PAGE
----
You know, somebody actually wrote me and asked me if there was a recipe for optimism. Now before you get all critical or laugh it off, let me tell you that I really thought about this! I know there really isn’t a “recipe,” per se, but there is something to be said for it. Because another supporter asked, “How can I be optimistic when my loved one has bipolar disorder?” Now do you see why I gave it some serious thought? Well, let me tell you a few things about optimism first. “It is or it ain’t,” as a friend of mine says. “You can’t have it both ways.” Meaning that if you’re not optimistic, then you must be pessimistic. You can’t see the glass as half-full and half-empty at the same time. See what I mean? You’re either an optimist or a pessimist. I encourage optimism, because I believe having a positive attitude is just as important a part of management of bipolar disorder as the other parts, like medication and therapy.
But let’s get back to optimism (great subject, isn’t it?) It isn’t something you can learn. Or something your parents can teach you. Or a secret a friend passes onto you. Or something you can do research about, or study in a laboratory. Optimism isn’t something tangible. It isn’t something you can touch. It isn’t something you can even experience with any one of your five senses, for that matter. But optimism DOES exist! It IS real! And some people DO have it! In fact, those people are very glad to have it. Optimism just IS. It is a choice. It is a decision. One that you can make, if you want.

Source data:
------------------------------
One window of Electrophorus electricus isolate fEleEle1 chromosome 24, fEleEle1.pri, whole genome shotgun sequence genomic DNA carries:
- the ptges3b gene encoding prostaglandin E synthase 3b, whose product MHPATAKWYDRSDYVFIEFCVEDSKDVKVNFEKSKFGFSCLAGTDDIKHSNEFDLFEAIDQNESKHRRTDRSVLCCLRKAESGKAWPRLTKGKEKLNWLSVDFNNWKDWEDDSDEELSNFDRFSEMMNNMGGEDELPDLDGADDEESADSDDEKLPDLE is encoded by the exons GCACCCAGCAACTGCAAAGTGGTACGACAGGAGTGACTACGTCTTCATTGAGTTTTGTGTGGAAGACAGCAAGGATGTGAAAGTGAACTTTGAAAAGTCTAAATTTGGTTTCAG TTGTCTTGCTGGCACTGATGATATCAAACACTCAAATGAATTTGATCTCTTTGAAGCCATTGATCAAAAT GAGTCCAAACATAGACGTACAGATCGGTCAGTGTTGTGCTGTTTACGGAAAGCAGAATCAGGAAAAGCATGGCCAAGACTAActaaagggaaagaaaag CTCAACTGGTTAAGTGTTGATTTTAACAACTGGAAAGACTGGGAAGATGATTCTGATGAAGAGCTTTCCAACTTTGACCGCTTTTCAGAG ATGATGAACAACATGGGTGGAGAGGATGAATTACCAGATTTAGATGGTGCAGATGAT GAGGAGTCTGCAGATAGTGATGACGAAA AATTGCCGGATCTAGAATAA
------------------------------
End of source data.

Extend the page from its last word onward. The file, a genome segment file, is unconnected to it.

So how can you be optimistic if your loved one has bipolar disorder? For every day that your loved one goes without an episode, you can be optimistic that they’ll go the next day without one, too. If they’re taking their medication like they’re supposed to, you can be optimistic that they’ll stay medication compliant and continue to do well. If they’re going to all their appointments with their doctor, psychiatrist, therapist, and any other medical or mental health professional regularly and as scheduled, then you can be optimistic that they’ll continue to do so. If they’re following their treatment plan faithfully, they you can be optimistic that stability is in their future. If they’re healthy, you can be optimistic that they’ll stay healthy. And especially, if they’re doing all of the above, you can be optimistic that the two of you can enjoy your loved one’s stability in the future.
And as far as a “recipe” for optimism? Well, there really isn’t one (but you knew that :))
But if there were, it would probably go something like this:
RECIPE FOR BIPOLAR OPTIMISM
Take one part positive thinking
Add one cup good attitude
Add an ounce of adventure
A cup of excitement
A bunch of understanding
Another bunch of support
A lot of patience
And top it all off with good feelings
And hope for tomorrow
Well, I have to go!